Japan wanted an idea of where they stand in world rugby. Saturday’s 42-17 defeat to Scotland at Murrayfield showed that while they have the ability to mix it with the big boys, they are still a way off breaking into the top 10.
The good news was Japan scored two of the game’s better tries through Kenki Fukuoka, and showed they are a threat to any side when they are allowed to play their fast-paced game.
The bad news was every time they came within striking distance of the Scots — ranked ninth compared with Japan’s 15th — the Brave Blossoms would ruin things with some indiscipline or a crucial error.
Three of Scotland’s six tries came when Japan were a man down after Ryu Koliniasi Holani and Ayumu Goromaru were sent to the sin bin in the 60th and 77th minutes, respectively, as the Scots ran away with the game in the closing 20 minutes.
“We can take a lot of positives,” said Japan stand-in coach Scott Wisemantel. “We came here to attack and run the ball but our game tempo and game control let us down especially after the (first) sin-binning.”
Fukuoka, Goromaru, Shinya Makabe and Michael Broadhurst all caught the eye as Japan tried to defy the conditions and upset the world rankings on a wet and cold day in the nation’s capital. But the Scots’ ability to slow the game down and Japan’s inability to work out exactly what referee JP Doyle wanted at the breakdown eventually proved to be the difference between the two sides.
“It was a good test match,” said Scotland coach Scott Johnson. “I said before that Japan are a formidable team and they showed they are a good rugby nation. They contributed to a reasonable spectacle.”
Two penalties from Greig Laidlaw saw Scotland go 6-0 up after 21 minutes as Japan made a hesitant start, giving away unnecessary penalties and ruining some good attacking play with some poor ball retention.
Their defense though could not be faulted as they tackled low and hard. But there are only so many tackles a team can make before cracks appear in the defensive line and Sean Maitland made the most of a couple of missed tackles to set up Tommy Seymour for the opening try in the 31st minute.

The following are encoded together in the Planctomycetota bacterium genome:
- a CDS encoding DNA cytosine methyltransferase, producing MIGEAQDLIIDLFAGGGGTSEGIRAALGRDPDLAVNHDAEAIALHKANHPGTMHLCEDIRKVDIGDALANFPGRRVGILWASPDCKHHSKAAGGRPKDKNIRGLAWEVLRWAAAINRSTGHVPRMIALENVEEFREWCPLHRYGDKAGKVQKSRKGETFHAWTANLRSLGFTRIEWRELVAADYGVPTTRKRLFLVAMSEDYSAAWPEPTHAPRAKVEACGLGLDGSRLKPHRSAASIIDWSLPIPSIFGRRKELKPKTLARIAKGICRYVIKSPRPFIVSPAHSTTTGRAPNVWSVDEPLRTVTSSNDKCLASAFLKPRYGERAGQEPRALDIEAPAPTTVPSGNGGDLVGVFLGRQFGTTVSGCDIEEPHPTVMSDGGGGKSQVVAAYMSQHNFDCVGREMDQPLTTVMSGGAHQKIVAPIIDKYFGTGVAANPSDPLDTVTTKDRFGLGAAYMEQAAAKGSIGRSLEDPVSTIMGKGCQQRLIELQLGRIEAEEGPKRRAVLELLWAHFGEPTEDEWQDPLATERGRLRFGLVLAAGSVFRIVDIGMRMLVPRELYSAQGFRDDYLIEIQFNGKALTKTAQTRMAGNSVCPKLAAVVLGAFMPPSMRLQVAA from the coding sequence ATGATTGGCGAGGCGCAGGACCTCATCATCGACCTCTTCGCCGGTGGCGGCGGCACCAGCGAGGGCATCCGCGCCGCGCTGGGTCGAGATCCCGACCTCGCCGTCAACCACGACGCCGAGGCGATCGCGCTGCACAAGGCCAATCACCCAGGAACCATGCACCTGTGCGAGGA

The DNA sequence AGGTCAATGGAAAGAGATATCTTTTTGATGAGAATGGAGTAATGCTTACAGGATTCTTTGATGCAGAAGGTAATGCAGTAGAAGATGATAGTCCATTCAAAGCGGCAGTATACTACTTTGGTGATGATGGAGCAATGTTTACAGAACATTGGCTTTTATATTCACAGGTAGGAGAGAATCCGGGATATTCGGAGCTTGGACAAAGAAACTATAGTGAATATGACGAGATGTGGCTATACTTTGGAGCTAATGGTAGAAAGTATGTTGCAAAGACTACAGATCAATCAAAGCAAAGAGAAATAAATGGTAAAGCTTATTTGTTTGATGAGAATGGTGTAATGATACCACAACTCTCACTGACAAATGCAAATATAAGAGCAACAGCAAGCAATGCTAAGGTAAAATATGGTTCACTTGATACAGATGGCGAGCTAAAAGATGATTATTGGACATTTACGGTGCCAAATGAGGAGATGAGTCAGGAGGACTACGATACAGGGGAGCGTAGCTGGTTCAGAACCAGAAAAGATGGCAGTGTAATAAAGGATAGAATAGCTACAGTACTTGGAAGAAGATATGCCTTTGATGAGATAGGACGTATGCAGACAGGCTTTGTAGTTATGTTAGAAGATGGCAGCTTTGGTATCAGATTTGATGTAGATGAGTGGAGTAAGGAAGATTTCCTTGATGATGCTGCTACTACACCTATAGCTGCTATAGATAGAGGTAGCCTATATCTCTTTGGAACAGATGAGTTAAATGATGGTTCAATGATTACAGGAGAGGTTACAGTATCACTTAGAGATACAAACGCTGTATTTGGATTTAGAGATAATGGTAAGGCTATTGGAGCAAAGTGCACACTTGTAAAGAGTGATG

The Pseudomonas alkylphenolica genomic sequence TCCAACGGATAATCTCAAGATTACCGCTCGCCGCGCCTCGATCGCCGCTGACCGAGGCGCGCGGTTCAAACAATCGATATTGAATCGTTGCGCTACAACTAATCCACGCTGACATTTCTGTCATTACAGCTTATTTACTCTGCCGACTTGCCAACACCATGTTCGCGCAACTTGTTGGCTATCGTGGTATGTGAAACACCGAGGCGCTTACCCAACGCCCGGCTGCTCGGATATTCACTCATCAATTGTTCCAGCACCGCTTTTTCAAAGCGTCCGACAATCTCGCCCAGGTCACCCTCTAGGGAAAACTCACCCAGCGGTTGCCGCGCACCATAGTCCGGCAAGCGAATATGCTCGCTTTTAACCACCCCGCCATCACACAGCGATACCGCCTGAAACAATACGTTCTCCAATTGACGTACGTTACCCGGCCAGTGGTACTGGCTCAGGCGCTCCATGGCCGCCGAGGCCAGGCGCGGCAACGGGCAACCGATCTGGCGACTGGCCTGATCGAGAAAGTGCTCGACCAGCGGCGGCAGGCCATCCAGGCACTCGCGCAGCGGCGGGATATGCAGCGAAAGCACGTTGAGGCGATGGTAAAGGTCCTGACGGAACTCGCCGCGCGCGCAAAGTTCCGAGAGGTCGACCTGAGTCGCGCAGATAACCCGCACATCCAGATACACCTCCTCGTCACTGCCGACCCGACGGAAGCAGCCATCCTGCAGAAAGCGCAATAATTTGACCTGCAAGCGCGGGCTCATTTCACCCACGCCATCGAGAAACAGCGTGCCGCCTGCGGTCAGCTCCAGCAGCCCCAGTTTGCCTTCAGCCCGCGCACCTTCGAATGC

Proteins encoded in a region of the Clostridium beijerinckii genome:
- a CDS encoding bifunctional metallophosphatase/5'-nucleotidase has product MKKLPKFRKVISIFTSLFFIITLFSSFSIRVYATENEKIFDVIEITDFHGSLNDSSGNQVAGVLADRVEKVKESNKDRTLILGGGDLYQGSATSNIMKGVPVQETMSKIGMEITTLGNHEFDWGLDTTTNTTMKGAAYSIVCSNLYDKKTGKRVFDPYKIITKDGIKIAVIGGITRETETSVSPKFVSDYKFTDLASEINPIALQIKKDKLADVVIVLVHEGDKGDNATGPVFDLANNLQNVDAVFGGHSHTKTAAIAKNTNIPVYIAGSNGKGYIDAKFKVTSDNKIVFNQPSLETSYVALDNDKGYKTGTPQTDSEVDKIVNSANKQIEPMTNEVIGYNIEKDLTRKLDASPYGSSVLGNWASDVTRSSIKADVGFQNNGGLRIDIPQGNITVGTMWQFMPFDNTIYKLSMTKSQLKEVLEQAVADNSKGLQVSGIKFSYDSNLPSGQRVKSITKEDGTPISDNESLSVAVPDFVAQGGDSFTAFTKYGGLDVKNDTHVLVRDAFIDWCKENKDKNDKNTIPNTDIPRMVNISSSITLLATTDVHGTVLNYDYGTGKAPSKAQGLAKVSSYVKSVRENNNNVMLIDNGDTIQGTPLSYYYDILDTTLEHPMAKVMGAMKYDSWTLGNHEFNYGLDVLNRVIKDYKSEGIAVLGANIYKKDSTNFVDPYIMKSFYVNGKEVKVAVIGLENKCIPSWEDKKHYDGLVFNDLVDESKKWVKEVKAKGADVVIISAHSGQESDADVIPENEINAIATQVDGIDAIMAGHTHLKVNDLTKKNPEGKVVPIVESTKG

Fukuoka had already given a glimpse of things to come with a scintillating break four minutes earlier and it was another good run by the wing that set up field position from which Goromaru put Japan on the scoreboard with a penalty four minutes before the break, as the teams swapped ends with Scotland leading 11-3.
Any thoughts the locals in the crowd of 32,680 had of the game being nothing more than a training run were dispelled at the start of the second half when Japan scored a spectacular try.
A quick tap and go from Fumiaki Tanaka, a good break from Toshiaki Hirose and soft hands from Goromaru put Fukuoka away and the Scottish defense had no answer for his pace.
Goromaru added the extras to make it a one-point game, only for the Scots to hit back almost immediately, with Laidlaw finishing off some good work by the Scottish pack.
The one-point deficit was soon restored though when the Japan pack won a tighthead and Goromaru made a storming break before offloading to Fukuoka, who did his growing reputation no harm.
“He’s a pretty special player,” said Wisemantel. “He’s quick, got electric speed and has a very bright future.”
Goromaru’s conversion made it 18-17, but that was as close as things got.
A poor restart saw Seymour cross for his second try and with Holani and then Goromaru shown yellow cards, Scotland finished things off with tries from Alasdair Dickinson, Duncan Weir and Sean Lamont.
“I don’t think the score was an accurate reflection of the game,” said Wisemantel.
It was once again, as Japan captain Hirose pointed out, a case of what might have been.
“For 60 minutes we were equal,” he said. “We just need to find a way to play like that for 80 minutes.”
Japan now travel to Gloucester where they will take on the English Premiership side on Tuesday night. They will be without Fukuoka, who was only released for the one game by his university.
Kotaro Matsushima and So Kilryong will join the party with immediate effect as Yoshikazu Fujita will also return to Japan after next Friday’s test with Russia, meaning he will miss the Nov. 23 game against Spain.